Referrals are the holy grail of freelance client acquisition. But they don’t come automatically, even for many experienced consultants. So, how do you get more referrals?
When dealing with fresh clients you have to use your initial communications to demonstrate your ability and build that trust. So when the time comes to make those decisions they are less likely to oppose you.
Establish trust through professionalism, dedication, honesty, and over-delivery.
Never underestimate the power of listening and understanding. If your client feels you’ve deeply understood and empathised with their needs, they will better trust to you to meet those needs in your own way.
Guide the feedback process towards objectivity
You try to frame the discussion around business impact and project goals. Client goes “yeah that’s nice, I still want [insert annoying request]”. What do you do?
That one bad decision could open up the floodgates to others — wave upon wave of bad follow-up requests. Is there some soft skills sneaky persuasion technique to avoid this?
Manage feedback expectations
When it comes time to present a design for review and collect stakeholder feedback, it falls on you to set the right expectations and ensure your client knows what feedback is useful and what isn’t. That means:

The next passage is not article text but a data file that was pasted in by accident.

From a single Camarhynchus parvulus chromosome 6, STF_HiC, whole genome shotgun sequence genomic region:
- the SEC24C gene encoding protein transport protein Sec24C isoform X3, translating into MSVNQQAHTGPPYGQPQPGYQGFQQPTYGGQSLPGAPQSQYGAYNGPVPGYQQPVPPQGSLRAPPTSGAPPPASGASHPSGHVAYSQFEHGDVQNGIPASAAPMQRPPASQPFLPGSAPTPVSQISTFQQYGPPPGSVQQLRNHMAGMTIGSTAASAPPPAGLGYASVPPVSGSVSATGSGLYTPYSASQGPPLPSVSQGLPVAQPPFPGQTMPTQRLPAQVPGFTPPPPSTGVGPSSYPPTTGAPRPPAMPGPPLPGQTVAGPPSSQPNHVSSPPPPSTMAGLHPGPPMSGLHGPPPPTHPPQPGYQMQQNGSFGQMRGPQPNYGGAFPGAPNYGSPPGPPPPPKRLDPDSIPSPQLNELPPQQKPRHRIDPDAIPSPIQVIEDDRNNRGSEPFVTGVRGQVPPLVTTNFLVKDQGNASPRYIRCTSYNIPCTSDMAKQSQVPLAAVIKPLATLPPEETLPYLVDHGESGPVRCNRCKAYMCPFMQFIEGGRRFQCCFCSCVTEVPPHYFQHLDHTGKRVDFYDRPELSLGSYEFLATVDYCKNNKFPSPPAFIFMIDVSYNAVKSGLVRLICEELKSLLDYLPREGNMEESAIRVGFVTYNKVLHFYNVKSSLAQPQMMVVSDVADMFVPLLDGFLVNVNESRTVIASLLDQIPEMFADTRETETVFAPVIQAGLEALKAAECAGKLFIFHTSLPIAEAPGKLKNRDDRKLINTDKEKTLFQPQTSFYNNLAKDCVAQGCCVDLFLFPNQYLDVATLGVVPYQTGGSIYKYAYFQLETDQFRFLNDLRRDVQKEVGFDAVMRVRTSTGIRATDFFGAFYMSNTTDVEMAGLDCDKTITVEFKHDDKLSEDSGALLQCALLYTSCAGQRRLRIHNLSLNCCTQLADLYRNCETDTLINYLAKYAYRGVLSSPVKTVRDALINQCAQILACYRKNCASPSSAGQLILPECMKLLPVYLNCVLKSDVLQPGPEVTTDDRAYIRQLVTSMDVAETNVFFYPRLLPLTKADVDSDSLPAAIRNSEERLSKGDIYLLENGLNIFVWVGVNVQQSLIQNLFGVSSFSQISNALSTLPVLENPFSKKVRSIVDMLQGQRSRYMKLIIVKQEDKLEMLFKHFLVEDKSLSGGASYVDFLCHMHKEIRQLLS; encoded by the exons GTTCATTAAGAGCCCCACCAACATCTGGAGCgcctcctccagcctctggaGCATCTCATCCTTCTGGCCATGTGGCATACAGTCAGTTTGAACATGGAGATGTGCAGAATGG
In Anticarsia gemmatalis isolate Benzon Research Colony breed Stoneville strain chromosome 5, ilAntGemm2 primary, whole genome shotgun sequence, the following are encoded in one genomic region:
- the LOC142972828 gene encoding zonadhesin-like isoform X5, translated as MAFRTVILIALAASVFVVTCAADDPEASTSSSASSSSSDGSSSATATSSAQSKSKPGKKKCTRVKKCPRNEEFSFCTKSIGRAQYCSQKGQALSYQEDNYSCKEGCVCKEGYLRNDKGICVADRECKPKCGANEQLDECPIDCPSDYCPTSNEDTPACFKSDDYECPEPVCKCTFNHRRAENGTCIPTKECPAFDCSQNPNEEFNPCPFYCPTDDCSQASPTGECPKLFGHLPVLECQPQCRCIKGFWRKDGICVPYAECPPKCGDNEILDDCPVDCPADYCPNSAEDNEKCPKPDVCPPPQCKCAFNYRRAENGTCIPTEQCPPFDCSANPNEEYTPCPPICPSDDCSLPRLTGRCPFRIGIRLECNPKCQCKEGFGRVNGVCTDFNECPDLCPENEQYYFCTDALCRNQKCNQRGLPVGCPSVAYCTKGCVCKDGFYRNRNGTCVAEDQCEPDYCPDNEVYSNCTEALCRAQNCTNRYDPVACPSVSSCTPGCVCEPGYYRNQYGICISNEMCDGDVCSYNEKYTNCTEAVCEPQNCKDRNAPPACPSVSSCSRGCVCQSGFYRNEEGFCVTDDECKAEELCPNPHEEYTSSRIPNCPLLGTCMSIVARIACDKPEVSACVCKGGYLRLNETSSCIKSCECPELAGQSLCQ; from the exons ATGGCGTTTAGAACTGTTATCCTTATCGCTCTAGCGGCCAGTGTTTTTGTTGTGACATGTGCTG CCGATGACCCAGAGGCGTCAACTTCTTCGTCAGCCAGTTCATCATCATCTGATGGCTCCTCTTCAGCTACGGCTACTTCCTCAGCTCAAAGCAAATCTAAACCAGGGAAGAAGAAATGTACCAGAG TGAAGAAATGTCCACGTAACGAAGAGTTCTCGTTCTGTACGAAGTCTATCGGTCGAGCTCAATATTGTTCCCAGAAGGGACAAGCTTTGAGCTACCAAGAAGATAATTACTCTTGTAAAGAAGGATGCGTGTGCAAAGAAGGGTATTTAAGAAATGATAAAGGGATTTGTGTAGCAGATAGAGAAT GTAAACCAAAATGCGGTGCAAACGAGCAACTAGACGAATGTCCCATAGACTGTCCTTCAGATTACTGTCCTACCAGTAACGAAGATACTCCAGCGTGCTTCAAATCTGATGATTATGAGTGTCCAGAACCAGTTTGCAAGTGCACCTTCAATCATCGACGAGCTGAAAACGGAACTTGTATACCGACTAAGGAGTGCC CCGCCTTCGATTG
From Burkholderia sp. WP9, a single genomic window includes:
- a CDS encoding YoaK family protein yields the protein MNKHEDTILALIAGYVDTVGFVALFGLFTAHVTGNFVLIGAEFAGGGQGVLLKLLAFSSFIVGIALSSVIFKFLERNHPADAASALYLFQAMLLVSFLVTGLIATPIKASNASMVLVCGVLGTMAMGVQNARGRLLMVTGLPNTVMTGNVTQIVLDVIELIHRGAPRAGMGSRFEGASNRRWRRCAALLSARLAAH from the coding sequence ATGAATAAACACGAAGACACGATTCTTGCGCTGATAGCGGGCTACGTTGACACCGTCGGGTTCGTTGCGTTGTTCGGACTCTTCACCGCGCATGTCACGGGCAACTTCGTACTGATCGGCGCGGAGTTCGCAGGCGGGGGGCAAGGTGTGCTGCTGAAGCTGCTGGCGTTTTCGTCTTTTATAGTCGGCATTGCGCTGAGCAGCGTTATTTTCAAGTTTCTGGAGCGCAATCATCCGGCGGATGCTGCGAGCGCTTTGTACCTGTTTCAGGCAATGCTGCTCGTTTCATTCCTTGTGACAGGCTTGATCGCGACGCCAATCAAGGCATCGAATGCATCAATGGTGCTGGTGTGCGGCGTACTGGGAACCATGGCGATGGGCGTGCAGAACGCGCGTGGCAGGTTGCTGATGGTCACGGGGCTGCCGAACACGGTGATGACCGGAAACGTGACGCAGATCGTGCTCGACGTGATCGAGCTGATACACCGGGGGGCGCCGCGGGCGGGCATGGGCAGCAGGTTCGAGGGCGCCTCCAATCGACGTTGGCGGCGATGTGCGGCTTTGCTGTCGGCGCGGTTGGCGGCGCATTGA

- Setting clear boundaries for the type of feedback, who needs to give it, and a deadline for its submission.
- Steering the feedback towards objective goals vision rather than subjective preferences.
- Asking clarifying questions to get past prescriptive solutions to the root concern.
Read more on giving and receiving great design feedback:
How to give and receive great design feedback
A comprehensive guide for designers and their clients to provide frustration-free feedback and create better design outcomes.
If, after properly directing the critique process, you’re still receiving suggestions from clients that don’t align with your vision of a successful design solution, go back to the basics.
Align project goals
First, make sure you agree upfront what the goals of the project are — these legitimise all ideas considered for implementation. If they cannot connect their request back to one of those project goals, it has no place in the discussion. If you’re both on the same page is very easy to dismiss bad ideas in a way that’s not disrespectful or personal. Everyone has the best interests of the project at heart, and can allow that to overshadow their egos.